A fellow conference attendee did raise the issue of privilege - being in the position to take short-term and/or part-time jobs, or do some volunteering in a museum - and it chimed with me. I recognise that I have some privilege: I’ve saved enough money to avoid the Jobcentre, who would NOT be sympathetic to me being picky about jobs (and that’s in a situation where between them, the fields I’m looking in have way more openings than academia), think you should be spending all of your time looking for and applying for jobs (soul-destroying) and not volunteering or using your time productively in any other way, and apparently don’t understand that if you have a PhD, you can probably skip the functional literacy and numeracy tests. I have a roof over my head, even if it is my parents’ and I don’t have a lot of space or control over my surroundings. Nonetheless, I can’t afford to wait for a job for two years - my savings are really for a house deposit, and I’m trying to spend as little as I can for that reason. I don’t have the privilege of being able to remain mentally strong during a long period of joblessness; work is integral to my sense of purpose as a person.
I have been using the privilege of savings and not having to get any old job that pays the bills to do a spot of work experience for Glass of Bubbly, a magazine about Champagne, Prosecco and sparkling wine which is based in my town. I’ve been mainly working on the social media side, producing my own content as well as rewriting press releases for the news section. I’ve also done a bit of proofreading and blurb research and writing for the magazine itself, and had a little go at photography. I was a bit wary when I first went for it - I know nothing about sparkling wines except that some of them taste nice, would it just be watching Twitter notifications all day, would I like writing content about products for clicks when I’m used to writing ground-breaking ideas? - but I’m actually really enjoying it. I like working with words, and things like picking out the important bits of an indulgent press release and doing a bit of research to beef up a post uses some of the same skills I loved using as a PhD student. It’s a really informal placement, as the couple who produce the magazine do it from their home, and I just do a day here and there so I can still fit in the gym and job applications and interviews. Last week, I couldn’t do Thursday because I was filming for an online course for incoming history first-years at the university. At first I was a bit wary because I don’t like being recorded, but I went for it because I was paid, and only a few people would see it. I surprised myself by managing to answer pre-prepared questions about history study clearly and quite concisely without access to my cue cards!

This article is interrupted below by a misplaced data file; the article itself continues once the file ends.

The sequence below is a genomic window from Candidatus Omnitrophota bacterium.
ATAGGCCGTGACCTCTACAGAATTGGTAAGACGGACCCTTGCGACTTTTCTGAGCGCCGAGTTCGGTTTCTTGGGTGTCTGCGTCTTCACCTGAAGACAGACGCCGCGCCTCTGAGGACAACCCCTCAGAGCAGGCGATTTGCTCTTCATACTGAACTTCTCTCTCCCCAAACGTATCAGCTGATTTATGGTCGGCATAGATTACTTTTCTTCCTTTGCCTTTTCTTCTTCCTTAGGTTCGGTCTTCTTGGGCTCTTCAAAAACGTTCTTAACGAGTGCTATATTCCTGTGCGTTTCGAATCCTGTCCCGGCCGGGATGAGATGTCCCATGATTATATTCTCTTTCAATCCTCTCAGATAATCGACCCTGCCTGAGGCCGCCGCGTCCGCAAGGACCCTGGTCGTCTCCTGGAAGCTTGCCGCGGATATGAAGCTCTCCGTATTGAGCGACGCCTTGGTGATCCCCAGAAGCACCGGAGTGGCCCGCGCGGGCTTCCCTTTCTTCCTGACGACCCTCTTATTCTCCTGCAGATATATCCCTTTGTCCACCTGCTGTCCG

I’ve been taking care to look after myself. Last week I received some #365daysofselfcare sticky notes, providing a perfectly-timed excuse to think about what I can do to make myself feel good. So far I’ve done face masks, baths, colouring, eating ice cream, and watching DVDs - all fairly low-cost things really. I want to take a holiday and get some new glasses, but, as I mentioned, I’m wary about spending money when I don’t know how long what I have has to last me. But considering how I thought I’d feel about completing (based largely on finishing my BA at the height of a recession, having to sign on, having to go for jobs I didn’t want or wasn’t really qualified for, not knowing how to do interviews, and having less confidence and skills than I have now), I’m doing okay.